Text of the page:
Thursday, February 20, 2014

It's Our Party, We Can Love Who We Want To

It's time, y'all. Miley Cyrus is playing the Honda Center tonight and Sergio and I are going and there's nothing anybody can do about that. I've really come to appreciate Miley's newest album for being exactly what you wouldn't expect based on the image she's been touting in the media lately. Also I think the outrage is entirely misplaced, although it serves her purposes well.

But seriously though. Nudity in a music video? When did everyone suddenly time warp from the 1910's to be shocked about this?

Anyway, in my tradition of honoring concerts with their own post, here is


Sometimes a certain band or song will jar with the public and accrue undeserved mass hatred completely by accident. Sometimes that hatred is for a style that was abandoned unnoticed by everyone decrying its failures. Sometimes a single song can eclipse the rest of a band's oeuvre. Either way, there are some musicians who have developed quietly in the background and I think deserve more respect.

And since I have this here social media platform, what better place for supporting some of my favorite artists? It's a win-win! And I understand that these genres are sometimes just not the kind that a lot of people are interested in. I get that. Not everybody can like everything.

But I beg you to give these five artists another listen before you decide how you feel!

#5 Bowling For Soup

The Song That Ruined Everything: 1985

Try This One On For Size: When We Die

Bowling For Soup has lived in the shadow of Blink-182 for its entire career, but honestly I prefer them. I guess I like my snotty pop punk with a little bit of warmheartedness underneath. Led by front man Jaret Reddick, this four piece rock band from Denton, Texas has been plugging along since 1994 (so exactly as long as I myself have been plugging along). They hit it big with 1985 and High School Never Ends, which are both fantastic and humorous songs, but BFS can strike an emotional chord just as well as a funny bone. When We Die is an excellent example of the band getting introspective and it is just as earnest as sincere as the rest of their work.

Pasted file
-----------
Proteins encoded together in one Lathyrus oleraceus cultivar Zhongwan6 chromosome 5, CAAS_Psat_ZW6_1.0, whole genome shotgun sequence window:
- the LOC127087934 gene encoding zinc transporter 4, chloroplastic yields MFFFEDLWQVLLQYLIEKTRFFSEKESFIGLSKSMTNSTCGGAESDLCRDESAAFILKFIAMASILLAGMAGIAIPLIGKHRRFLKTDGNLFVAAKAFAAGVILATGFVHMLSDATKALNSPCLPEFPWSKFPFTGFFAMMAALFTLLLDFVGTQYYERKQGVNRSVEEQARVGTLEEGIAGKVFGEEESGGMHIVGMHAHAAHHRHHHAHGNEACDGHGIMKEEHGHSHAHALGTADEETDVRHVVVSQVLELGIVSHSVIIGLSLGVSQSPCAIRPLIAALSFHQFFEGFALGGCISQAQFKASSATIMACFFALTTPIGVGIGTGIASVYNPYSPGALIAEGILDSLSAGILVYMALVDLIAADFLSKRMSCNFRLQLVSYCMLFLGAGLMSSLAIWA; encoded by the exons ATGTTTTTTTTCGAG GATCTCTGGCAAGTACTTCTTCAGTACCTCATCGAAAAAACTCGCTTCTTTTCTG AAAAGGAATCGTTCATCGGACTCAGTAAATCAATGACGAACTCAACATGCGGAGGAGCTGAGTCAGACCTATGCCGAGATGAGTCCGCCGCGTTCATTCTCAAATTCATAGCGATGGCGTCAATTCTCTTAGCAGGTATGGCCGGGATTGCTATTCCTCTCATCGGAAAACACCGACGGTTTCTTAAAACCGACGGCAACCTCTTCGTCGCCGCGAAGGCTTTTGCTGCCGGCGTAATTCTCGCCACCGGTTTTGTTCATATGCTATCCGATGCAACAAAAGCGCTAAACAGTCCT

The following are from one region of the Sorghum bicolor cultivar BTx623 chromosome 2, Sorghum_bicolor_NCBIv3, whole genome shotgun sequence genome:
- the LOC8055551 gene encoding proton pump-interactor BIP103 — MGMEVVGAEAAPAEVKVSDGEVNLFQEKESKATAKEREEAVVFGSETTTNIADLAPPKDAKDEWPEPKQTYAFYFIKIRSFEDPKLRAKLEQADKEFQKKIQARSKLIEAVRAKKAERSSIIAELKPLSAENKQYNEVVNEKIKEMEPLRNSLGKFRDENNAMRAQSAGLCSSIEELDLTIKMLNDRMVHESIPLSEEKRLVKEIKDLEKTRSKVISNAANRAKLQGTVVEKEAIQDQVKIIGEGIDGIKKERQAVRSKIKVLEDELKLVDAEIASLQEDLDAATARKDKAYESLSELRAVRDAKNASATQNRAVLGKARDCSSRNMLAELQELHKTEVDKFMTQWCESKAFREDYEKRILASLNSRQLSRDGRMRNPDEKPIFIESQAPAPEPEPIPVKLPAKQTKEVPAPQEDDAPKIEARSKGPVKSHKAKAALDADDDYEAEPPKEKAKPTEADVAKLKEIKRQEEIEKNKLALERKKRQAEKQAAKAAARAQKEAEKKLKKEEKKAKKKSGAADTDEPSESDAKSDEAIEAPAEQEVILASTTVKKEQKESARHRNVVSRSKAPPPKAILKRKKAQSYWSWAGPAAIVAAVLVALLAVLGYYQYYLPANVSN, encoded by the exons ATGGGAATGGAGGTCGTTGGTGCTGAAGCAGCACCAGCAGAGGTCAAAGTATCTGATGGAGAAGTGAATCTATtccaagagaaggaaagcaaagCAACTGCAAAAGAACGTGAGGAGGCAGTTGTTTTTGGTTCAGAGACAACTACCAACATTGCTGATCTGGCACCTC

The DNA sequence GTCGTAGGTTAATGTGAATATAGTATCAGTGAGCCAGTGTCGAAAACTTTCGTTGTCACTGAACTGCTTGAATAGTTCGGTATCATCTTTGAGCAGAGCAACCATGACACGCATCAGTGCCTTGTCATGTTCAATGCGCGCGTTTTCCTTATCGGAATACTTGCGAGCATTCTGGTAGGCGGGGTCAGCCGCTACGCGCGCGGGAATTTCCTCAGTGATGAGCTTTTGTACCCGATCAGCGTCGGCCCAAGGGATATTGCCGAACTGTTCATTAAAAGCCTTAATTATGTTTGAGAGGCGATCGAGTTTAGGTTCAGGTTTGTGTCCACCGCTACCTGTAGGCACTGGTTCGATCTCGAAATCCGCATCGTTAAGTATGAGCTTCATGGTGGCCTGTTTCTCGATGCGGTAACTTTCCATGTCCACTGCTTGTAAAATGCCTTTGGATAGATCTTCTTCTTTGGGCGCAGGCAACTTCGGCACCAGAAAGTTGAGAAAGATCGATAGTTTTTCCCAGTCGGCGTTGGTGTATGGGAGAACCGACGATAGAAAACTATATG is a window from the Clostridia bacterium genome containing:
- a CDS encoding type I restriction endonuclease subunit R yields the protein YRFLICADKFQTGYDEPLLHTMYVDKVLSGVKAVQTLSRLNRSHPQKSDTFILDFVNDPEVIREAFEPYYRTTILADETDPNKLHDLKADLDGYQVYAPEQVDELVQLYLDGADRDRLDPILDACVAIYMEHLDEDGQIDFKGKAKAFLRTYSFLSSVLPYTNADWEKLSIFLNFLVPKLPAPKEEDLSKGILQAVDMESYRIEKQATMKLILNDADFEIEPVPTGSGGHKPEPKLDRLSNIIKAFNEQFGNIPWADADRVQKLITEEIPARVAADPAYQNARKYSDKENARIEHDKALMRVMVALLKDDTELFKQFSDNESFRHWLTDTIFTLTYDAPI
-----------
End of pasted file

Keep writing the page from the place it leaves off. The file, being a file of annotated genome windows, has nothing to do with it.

Most of the time even their ballads are pretty funny (which I'm not complaining about), but it's important to see that these are real guys going through real experiences and expressing that in a medium they love. Their heart and soul, even though its mostly expressed in a goofy way is what draws me to them more than their singles.

Other Great Tracks: Turbulence, I Don't Wish You Were Dead Anymore, Val Kilmer

#4 One Direction

The Song That Ruined Everything: What Makes You Beautiful

Try This One On For Size: Happily

Tossed aside by most of my peers for being just another dumb prepackaged boyband (let us never forget that these are the same people who secretly perk up their ears any time *NSYNC plays at a party), the lads of One Direction are finally starting to steer their own ship and although it's hard not to describe their current status as Mumford-lite, there are true musical artists below the plasticky pop sheen and I'd say their career trajectory is worth following.

In just two years they've grown a lifetime and released three albums of wildly different musical styles. I understand this kind of pop isn't for everybody, especially those who were raised on a solid diet of Led Zeppelin and The Beatles and what have you, but sometimes isn't it just nice to just bask in the glow of a really good pop song? It's not a sin to admit that. Give Midnight Memories a listen. It's no Sgt. Pepper's. But it's also no No Strings Attached.